10. If I remember correctly, CON’s wife was suffering horribly too. She couldn’t go anywhere around town without having to defend herself. Which was why she had to leave business cards on cars around town telling her side of the story. Oh the stories of the persecuted.

    Liked by 1 person


    I just got word that they changed the theme from ““Our theme will be Christ’s call to endure persecution and suffering faithfully”


    “Our theme will be “Persevering in the Christian Life,”

    Liked by 1 person

  12. Takes some creativity to come up with such phrases to describe a wonderful vacation paid for THEM paid by the rest of the participants. What a scheme!


  13. This calls for a link to a certain video on You Tube by Weird Al:
    -First World Problems, by Weird Al –

    Though a “Persevering Through Suffering and Persecution” luxury cruise is farther out and weirder than any of those First World Problems Weird Al sang about.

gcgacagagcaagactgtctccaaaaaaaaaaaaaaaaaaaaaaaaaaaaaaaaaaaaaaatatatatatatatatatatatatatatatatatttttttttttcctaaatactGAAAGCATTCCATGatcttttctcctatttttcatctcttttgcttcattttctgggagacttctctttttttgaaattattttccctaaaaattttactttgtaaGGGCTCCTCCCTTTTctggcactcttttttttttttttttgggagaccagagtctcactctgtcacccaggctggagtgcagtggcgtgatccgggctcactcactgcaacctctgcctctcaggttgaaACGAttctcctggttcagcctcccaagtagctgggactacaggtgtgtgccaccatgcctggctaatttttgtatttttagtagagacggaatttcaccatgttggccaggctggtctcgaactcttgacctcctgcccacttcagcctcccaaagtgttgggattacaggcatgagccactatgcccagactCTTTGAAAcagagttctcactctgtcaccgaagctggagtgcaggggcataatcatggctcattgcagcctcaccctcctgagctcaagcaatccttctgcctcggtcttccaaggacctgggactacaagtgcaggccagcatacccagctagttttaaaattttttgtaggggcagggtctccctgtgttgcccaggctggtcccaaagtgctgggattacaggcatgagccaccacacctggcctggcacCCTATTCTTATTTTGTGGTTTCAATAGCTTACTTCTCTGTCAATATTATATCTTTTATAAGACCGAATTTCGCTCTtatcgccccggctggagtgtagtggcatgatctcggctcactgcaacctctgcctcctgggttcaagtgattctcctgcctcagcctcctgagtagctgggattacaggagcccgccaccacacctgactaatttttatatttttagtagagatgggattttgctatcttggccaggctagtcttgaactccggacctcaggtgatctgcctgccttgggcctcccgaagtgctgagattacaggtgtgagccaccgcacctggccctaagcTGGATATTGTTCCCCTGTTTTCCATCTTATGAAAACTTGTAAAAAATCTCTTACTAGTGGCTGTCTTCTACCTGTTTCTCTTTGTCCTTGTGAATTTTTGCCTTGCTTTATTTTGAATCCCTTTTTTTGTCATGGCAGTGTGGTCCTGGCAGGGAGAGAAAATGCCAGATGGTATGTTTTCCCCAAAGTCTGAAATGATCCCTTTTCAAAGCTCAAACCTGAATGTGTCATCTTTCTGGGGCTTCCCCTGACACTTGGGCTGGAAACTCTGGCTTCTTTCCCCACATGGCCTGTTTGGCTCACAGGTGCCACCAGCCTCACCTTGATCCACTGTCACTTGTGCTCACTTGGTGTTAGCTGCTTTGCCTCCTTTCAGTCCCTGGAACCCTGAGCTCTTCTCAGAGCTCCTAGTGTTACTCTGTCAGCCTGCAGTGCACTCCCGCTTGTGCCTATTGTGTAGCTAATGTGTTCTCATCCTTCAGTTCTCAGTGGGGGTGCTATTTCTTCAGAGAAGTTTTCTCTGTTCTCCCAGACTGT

Something about “First World Problems”. In his nonfiction book Danse Macabre, Steven King wrote about FWP in the context of Fifties Teen Movies. Money quote was that obsessing about FWP “is the sign of a civilization that has beaten the Survival Game.” When you don’t have to drop a kid every nine months to ensure that one or two will survive to adulthood or that the next-tribe-over version of ISIL won’t waltz in, kill them and you, and scoop up all of yours as pillage & plunder (“When they’re little, Sickness. When they’re big, War.”), you can climb Maslow’s Heirarchy and find and tackle problems elsewhere.

    (Aside: I once had to talk down a guy who was seriously abused in high school. He went on about how his parents and uncles — all Great Depression survivors — blew him off with an attitude of “What problems? You’re not starving to death.” He had pointed out that his parents’ generation almost DID starve during the Depression in rural PA and I told him about Maslow’s Heirarchy and that his Depression-formed parents had gotten stuck in Physical Survival Mode.)